City Council’s recent decision to study ranked choice voting is commendable. I want to humbly suggest an alternative that’s easier on voters and election officials and has a much better track record. Even better, it’s native to Philly.

By now, many people know how ranked choice voting (RCV) works. The voter, if they want, may rank candidates in order of preference. If no candidate has a majority outright, the last-placed contender is eliminated, and ballots in their pile transfer to next-ranked picks. The process repeats until someone has a majority of active ballots.

This type of RCV works for any kind of election that picks one winner. But it works less well for elections to several seats, such as those that fill the seven seats of City Council’s at-large members. So if Philly wants to join other cities in using RCV, it will need to consider alternatives.

One option is to use block-preferential RCV, also called “sequential” or “multi-pass” RCV. The rules are a bit confusing, but the basic idea is to award every seat to the majority grouping. Hence it could eliminate candidates that represent a minority of the electorate, even if that minority is sizable.

» READ MORE: Ranked choice voting is worth exploring in Philadelphia | Editorial

Another option is to eliminate the at-large seats entirely, then move to a council of 17 single-seat districts. Again, this could eliminate minority representation, depending on how groups were distributed among the newly drawn districts. For instance, there might be even less representation of Republicans and the Working Families Party.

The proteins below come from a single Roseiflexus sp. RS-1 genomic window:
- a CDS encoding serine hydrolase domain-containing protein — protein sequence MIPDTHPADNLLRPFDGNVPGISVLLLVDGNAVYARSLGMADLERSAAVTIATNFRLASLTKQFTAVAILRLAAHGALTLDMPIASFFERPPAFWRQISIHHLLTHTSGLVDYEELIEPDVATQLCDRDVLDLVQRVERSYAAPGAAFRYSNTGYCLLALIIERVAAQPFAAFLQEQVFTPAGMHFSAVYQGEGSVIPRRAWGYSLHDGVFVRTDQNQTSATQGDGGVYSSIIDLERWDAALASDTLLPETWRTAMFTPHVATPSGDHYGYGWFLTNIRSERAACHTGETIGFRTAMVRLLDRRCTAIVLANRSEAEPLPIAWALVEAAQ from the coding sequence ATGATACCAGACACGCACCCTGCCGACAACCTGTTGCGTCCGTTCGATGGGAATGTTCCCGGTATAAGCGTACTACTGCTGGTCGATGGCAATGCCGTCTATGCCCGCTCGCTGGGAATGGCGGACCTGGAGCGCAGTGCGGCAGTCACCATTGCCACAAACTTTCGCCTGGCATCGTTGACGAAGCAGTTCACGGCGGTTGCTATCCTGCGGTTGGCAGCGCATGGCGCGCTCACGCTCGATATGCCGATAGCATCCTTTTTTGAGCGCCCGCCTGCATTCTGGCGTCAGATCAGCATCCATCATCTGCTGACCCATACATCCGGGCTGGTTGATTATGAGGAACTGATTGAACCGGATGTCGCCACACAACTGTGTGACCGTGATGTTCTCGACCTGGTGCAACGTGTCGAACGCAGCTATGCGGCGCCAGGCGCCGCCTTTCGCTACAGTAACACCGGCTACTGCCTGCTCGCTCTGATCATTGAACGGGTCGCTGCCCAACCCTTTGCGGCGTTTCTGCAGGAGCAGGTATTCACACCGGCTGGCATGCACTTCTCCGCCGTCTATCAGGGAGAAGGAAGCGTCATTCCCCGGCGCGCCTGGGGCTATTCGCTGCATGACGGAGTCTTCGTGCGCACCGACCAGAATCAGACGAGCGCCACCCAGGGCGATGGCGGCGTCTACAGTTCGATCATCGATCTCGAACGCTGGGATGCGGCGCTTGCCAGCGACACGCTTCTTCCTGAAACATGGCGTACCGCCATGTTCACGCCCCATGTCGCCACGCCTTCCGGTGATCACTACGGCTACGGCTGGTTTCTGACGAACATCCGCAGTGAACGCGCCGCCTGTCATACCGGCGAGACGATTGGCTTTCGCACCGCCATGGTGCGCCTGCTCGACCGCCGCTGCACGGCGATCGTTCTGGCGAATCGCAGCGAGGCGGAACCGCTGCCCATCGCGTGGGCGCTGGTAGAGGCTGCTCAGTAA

A third option now goes by “proportional RCV.” Again, the voter ranks candidates in order of preference. But instead of requiring a majority, each candidate would need roughly 12.5% of votes to win. (Or, if there were nine seats, that figure would be 10%.) But in America, “proportional RCV” made city councils ungovernable, as voters began ranking candidates from opposing parties, so politicians did not know which voters they represented.

There are other reasons to second-guess RCV systems. Last year, a series of studies by the D.C.-based think tank New America found mostly mixed, null, or negative effects — on policy outcomes, minority representation, and voter satisfaction. Ultimately, most voters preferred just to “choose one.” Further, according to FairVote, which promotes RCV, 96% of outcomes would not have been different in a system where the winner is the person with the most votes.

The alternative I suggest is the “one-vote system,” based on an 1844 invention by Philadelphian Thomas Gilpin. As part of this system, each voter gets one vote, which counts for both the person and their party. Parties then earn seats in proportion to their vote shares. And those seats go to the candidates with the most votes within their parties, which lets voters choose which candidates represent each party.

Systems like one-vote (technically called open-list) are common around the world — much more common than versions of RCV. There is no need for voter education. Results are known immediately. More importantly, politicians are clear about which voters they represent.

Election reform has become a hot issue. People are unhappy with the state of democracy, and they want to try out new electoral systems in cities. Philly has a model to offer the nation, and reformers should give it more thought.

Jack Santucci is an assistant teaching professor of politics at Drexel University and an expert on ranked choice voting. He is the author of “More Parties or No Parties: The Politics of Electoral Reform in America” (forthcoming from Oxford University Press).